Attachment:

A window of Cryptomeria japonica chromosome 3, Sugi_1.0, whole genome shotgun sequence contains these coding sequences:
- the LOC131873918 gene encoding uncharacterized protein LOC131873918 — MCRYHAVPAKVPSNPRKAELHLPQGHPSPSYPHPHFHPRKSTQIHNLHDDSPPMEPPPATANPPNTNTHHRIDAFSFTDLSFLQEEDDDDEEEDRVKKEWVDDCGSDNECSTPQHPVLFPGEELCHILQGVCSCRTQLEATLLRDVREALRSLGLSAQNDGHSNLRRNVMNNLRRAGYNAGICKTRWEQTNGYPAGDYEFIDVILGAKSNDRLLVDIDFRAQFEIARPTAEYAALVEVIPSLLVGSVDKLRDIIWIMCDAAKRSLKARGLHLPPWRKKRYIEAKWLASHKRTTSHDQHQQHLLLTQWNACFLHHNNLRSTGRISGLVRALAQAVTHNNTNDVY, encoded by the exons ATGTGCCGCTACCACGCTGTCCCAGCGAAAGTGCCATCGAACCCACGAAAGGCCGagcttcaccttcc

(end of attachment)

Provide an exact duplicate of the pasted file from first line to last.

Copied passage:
A window of Cryptomeria japonica chromosome 3, Sugi_1.0, whole genome shotgun sequence contains these coding sequences:
- the LOC131873918 gene encoding uncharacterized protein LOC131873918 — MCRYHAVPAKVPSNPRKAELHLPQGHPSPSYPHPHFHPRKSTQIHNLHDDSPPMEPPPATANPPNTNTHHRIDAFSFTDLSFLQEEDDDDEEEDRVKKEWVDDCGSDNECSTPQHPVLFPGEELCHILQGVCSCRTQLEATLLRDVREALRSLGLSAQNDGHSNLRRNVMNNLRRAGYNAGICKTRWEQTNGYPAGDYEFIDVILGAKSNDRLLVDIDFRAQFEIARPTAEYAALVEVIPSLLVGSVDKLRDIIWIMCDAAKRSLKARGLHLPPWRKKRYIEAKWLASHKRTTSHDQHQQHLLLTQWNACFLHHNNLRSTGRISGLVRALAQAVTHNNTNDVY, encoded by the exons ATGTGCCGCTACCACGCTGTCCCAGCGAAAGTGCCATCGAACCCACGAAAGGCCGagcttcaccttcc